The Cologne administrative court handed down its ruling on Wednesday: "The German government is not obliged to prevent the United States from using the airbase in Ramstein for executing drone strikes in Yemen," presiding judge Hildegund Caspari-Wierzoch announced following a complaint filed by three Yemenis after their relatives were killed in a US drone strike in 2012.
Demand to end Germany's complicity in drone strikes
On August 29, 2012, a drone fired five rockets on the town of Khashamir in eastern Yemen, killing two members of the Bin Ali Jaber family. One of the dead persons, Salim bin Ali Jaber, was an outspoken critic of al Qaeda and had given a speech urging villagers not to join the terror outfit shortly before he was killed.
His death was followed by several village protests, prompting international rights' organizations to look into the situation and demand more accountability from governments which executed or aided drone attacks in war zones.
In 2013, three members of the Bin Ali Jaber family filed a complaint against the German government, alleging that the Ramstein airbase was being used to forward data to control drone strikes in Yemen.
The three plaintiffs, Faisal bin Ali Jaber, Ahmed Saeed bin Ali Jaber and Walid Abdullah bin Ali Jaber were represented in Cologne by Reprieve, a London-based human rights organization that provides legal and free support to individuals victimized by states.
Kat Craig, Reprive's lawyer representing the Bin Ali Jabers, told DW that her clients had not been able to make it to the hearing because of the unstable political situation in Yemen.
Germany obliged to protect lives
Lawyers for the Bin Ali Jaber family based their arguments on the fact that the German constitution and international law obliged Berlin to protect the lives and property of people and that this protection extended to other forms of support for drone attacks, judge Raphael Murmann-Suchan told DW before the trial.
The panel hearing the case in Cologne agreed with the plaintiff's claims to a right to life and said that this protection by the German constitution was also valid for foreigners, if the danger of attack came from German territory. However, it did not immediately follow from this claim that the court could ask the government in Berlin to prevent the usage of Ramstein for such attacks.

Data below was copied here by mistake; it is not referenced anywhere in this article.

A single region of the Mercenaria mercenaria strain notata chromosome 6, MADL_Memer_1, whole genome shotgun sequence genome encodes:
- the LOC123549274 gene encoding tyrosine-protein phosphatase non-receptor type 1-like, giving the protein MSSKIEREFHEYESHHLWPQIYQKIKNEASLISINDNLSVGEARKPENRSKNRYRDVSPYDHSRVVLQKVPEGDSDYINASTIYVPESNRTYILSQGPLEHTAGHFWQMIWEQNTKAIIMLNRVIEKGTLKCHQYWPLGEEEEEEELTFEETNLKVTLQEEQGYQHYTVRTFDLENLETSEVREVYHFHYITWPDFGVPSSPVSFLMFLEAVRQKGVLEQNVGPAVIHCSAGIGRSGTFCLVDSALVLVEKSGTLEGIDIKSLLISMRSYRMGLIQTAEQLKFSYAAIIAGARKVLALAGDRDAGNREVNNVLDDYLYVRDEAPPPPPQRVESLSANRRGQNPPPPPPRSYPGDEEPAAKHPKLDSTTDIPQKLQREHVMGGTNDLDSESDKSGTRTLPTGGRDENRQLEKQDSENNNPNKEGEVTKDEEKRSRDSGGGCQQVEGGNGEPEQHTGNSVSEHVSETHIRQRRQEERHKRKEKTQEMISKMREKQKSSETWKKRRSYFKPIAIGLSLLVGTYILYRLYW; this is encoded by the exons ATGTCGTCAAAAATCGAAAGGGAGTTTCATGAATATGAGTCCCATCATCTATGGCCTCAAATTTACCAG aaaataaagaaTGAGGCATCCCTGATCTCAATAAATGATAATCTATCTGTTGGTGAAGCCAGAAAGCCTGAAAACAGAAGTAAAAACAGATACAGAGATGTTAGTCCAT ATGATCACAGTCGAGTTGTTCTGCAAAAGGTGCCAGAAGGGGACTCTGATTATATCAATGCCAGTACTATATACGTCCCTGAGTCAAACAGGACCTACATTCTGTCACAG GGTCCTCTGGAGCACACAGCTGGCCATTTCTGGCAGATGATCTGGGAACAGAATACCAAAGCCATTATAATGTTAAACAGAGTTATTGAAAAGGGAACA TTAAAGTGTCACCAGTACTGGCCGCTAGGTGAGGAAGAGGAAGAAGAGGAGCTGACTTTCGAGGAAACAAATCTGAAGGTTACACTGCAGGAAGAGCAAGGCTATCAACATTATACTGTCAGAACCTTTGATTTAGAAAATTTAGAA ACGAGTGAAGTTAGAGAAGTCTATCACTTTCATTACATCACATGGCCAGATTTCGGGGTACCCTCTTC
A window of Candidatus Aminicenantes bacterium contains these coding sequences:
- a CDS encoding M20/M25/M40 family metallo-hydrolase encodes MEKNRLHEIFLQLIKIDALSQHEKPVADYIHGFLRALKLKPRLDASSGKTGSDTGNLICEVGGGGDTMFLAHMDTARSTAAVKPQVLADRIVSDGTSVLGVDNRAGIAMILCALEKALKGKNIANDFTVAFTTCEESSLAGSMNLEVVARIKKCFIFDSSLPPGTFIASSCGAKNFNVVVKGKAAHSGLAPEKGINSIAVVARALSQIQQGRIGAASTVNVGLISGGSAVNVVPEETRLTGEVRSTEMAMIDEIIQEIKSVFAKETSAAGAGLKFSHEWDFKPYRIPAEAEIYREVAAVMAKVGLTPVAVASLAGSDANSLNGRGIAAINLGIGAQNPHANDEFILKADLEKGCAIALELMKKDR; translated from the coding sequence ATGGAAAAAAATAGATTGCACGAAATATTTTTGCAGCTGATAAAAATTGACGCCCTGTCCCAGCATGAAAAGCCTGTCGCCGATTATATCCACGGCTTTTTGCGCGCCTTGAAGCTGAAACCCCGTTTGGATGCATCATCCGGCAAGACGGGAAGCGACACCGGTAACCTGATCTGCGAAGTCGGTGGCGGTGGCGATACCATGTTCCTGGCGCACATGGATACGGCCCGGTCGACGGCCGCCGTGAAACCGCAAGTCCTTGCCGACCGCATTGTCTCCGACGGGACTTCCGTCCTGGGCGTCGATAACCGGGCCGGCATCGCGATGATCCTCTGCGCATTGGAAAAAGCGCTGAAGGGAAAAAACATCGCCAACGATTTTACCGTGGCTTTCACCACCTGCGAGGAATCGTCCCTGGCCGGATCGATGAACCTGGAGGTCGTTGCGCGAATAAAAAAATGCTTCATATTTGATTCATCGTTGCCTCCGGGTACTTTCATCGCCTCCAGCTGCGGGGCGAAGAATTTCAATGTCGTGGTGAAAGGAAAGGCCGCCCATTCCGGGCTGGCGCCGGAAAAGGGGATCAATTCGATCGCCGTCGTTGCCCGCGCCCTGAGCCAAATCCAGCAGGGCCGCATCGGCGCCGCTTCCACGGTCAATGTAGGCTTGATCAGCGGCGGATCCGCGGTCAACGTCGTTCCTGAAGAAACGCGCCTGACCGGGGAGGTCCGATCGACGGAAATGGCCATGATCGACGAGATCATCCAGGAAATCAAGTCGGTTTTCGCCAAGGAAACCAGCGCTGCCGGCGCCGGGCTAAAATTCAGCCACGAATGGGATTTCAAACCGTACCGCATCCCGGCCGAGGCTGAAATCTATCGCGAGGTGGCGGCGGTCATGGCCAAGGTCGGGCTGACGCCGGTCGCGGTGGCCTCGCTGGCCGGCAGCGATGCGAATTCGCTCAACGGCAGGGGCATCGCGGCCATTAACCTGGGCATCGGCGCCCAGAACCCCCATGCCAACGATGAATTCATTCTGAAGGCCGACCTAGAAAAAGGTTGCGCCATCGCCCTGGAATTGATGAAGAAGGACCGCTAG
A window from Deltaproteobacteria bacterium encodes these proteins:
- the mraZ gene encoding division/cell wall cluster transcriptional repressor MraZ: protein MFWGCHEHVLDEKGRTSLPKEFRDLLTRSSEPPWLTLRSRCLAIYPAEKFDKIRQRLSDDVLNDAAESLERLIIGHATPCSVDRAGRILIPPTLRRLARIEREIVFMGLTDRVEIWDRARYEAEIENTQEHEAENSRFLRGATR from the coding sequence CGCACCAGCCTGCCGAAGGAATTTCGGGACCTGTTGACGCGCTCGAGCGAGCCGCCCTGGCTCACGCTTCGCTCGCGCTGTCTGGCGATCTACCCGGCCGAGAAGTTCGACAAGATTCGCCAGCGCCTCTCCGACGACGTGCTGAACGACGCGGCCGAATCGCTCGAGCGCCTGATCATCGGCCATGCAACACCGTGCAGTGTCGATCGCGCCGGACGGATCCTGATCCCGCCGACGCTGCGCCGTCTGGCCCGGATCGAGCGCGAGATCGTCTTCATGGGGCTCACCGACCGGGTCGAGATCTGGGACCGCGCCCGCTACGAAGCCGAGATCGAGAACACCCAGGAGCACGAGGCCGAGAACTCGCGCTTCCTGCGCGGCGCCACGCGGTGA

In the case of international territory, the judges believed the German government's obligation to protect life also depended upon an assessment of the local situation; for example, in Yemen, which is in a state of civil war at present. One would therefore also have to decide whether the drone strikes could be scrutinized under international law, if at all.
Defense considerations take priority
Treaties between the German government and armed forces of friendly nations, in this case the United States, also meant that German authorities had very little power on how foreign troops used their country. There was therefore no way of acting against the satellite relay station in Ramstein, the panel noted.
Ramstein airbase, in Germany's southwestern state of Rhineland Palatinate, serves as a headquarters for the US Air Force and NATO.
The plaintiffs can now file an appeal against the Cologne administrative court's decision with a higher court. However, international obligations and security considerations mean the case against drone attacks could be rejected again.
According to the judges, the plaintiffs could not demand that Germany cancel agreements with foreign troops stationed on its soil, "because the cancellation would jeopardize many vital and authorized geopolitical and defense-related interests of the defendants."